Editor's Note: Whether you're a tourist or an office worker in downtown Chicago, you can get sick of eating at chain restaurants all day. So we've started a series to get you the lowdown on where to find a great and affordable lunch.
The Gage is located directly across the street from Millennium Park and the Art Institute, making it a contender for tourists and office bees alike. If the name sounds familiar, it's because the Serious Eats Chicago team has visited multiple times for varying reasons. The day I visited, my parents had made the trek downtown to hang out at the Art Institute with me. We native Chicagoans got to play tourist in our own city, and carrying around my DSLR while being Asian helped me further with my urban camouflage. But, you know, my natural state of constantly looking confused and lost also helps me blend in.
After wandering around the Art Institute for a good few hours, I decided to take my parents out to The Gage for a nice lunch, because that's what a good son does. A good son should feed his parents nice food, because they fed him nice food when he was growing up, so that he could thrive and grow up to be a famous troublemaker (okay, maybe not famous, but definitely a troublemaker) who tries to eat very interesting food.
The open-faced meatloaf sandwich ($16.00) is a mountainous heap of loaf on top of toasted bread, watercress, spicy red pepper rings, and is topped with Swiss cheese and an over-easy egg. It's interestingly pink throughout, with a moist medium-rare texture. The meat is a very fine grind, so it doesn't have a coarser chewy texture like homemade meatloaf, and ends up being very soft, almost like beef tartare.
The red pepper adds a bunch of heat, and there's mustard hidden beneath the pile as well, adding a sharp tang to every bite. And of course, when you jab into that egg, the yolk cascades over the side, turning into a silky chicken-baby cholesterol sauce that's still all the rage these days. The open-face configuration makes it a bit of an unwieldy lunch, though, because you've got to saw through it for each bite, and it eventually turns into a big mess.
My father had never eaten venison, so the venison burger ($17.00) was new territory for him, and he was excited to try it. It's a busy burger, with sautéed (they call them "melted," but that's silly) onions, pickled onions, smoked gouda, woodland mushrooms, red wine ketchup, mustard aioli, and fried jalapeños. I don't know if you're good at counting, but that's a lot of toppings. Each bite is mostly the flavor of gamy venison, sautéed onions, and a bit of mushroom, finished by bitter jalapeño (that didn't appear to be fried). The other ingredients don't stand out, and I don't blame them, since they're all slapping each other in the face for attention.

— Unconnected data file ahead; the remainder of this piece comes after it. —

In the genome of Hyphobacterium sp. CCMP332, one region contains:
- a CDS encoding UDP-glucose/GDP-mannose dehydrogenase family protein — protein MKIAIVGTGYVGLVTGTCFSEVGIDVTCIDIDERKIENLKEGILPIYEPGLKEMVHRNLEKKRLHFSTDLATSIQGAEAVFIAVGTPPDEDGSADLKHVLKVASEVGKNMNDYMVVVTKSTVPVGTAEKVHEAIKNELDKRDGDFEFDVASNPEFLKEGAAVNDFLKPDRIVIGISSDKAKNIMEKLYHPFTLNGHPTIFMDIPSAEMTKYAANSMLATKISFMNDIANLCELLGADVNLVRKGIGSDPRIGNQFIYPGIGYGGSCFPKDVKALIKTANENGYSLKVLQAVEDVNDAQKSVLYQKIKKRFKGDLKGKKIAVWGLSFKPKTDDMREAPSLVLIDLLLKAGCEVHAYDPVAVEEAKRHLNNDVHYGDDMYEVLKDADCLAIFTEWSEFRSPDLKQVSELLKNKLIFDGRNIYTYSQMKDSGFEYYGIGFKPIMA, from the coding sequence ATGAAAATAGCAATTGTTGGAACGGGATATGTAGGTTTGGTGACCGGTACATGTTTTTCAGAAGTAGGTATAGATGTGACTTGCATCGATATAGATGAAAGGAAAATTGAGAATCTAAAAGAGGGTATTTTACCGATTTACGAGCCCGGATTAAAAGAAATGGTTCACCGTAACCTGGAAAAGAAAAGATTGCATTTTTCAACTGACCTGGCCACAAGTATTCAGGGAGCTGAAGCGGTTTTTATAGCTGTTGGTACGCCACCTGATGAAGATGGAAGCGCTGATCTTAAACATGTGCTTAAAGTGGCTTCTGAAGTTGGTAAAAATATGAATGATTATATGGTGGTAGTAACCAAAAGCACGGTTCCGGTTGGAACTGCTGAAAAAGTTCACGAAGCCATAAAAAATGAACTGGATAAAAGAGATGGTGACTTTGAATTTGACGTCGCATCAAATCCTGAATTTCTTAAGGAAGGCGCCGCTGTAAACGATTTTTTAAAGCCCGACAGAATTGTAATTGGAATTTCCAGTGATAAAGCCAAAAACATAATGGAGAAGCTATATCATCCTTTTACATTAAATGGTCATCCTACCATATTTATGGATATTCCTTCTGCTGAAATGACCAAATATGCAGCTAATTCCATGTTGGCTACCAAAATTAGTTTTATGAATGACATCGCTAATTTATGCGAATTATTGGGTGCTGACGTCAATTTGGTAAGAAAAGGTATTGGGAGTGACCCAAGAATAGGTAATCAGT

Once he was finished, my dad watched me taking notes, and finally burst out, "Aren't you going to ask me what I think?" I laughed and let him weigh in. "I like cow meat better," he said. Ladies and gentlemen, my father.
The turkey sandwich ($12.00) is thinly sliced roast turkey breast on a baguette, topped with dill Havarti, horseradish cream, alfalfa sprouts, and bacon. Since my parents aren't native English speakers, she asked me what a rustic baguette was, and I carefully explained that it was just handmade French bread. "Since I don't have any experience eating any of this food, I just don't know what any of it is," she said.
The turkey flavor is front and center on this sandwich, accented with bites of salty bacon and little bitter hints from the alfalfa. The baguette is satisfying, chewy, and hearty, and makes for a good delivery service for the turkey and condiments. I watched my mother pause and look at her sandwich while she was eating it, and I asked her if something was wrong. "I'm just waiting for the horseradish to clear out for a second," she said. Then she daintily scraped off a little and resumed eating her sandwich.
The crowd at The Gage is a mix of natives and tourists alike, which to me, is a nice blend. I think it's endearing watching people discover Chicago, bite by bite. But it's even better when your curious parents join in on the fun.
About the author: After a failed attempt at starting a chain of theme restaurants called "Smellen Keller," Dennis Lee traveled the world to discover his true passion. Sadly, midwifery didn't pan out. Now he works in a cubicle, and screws around as much as possible. Follow his shenanigans on Twitter.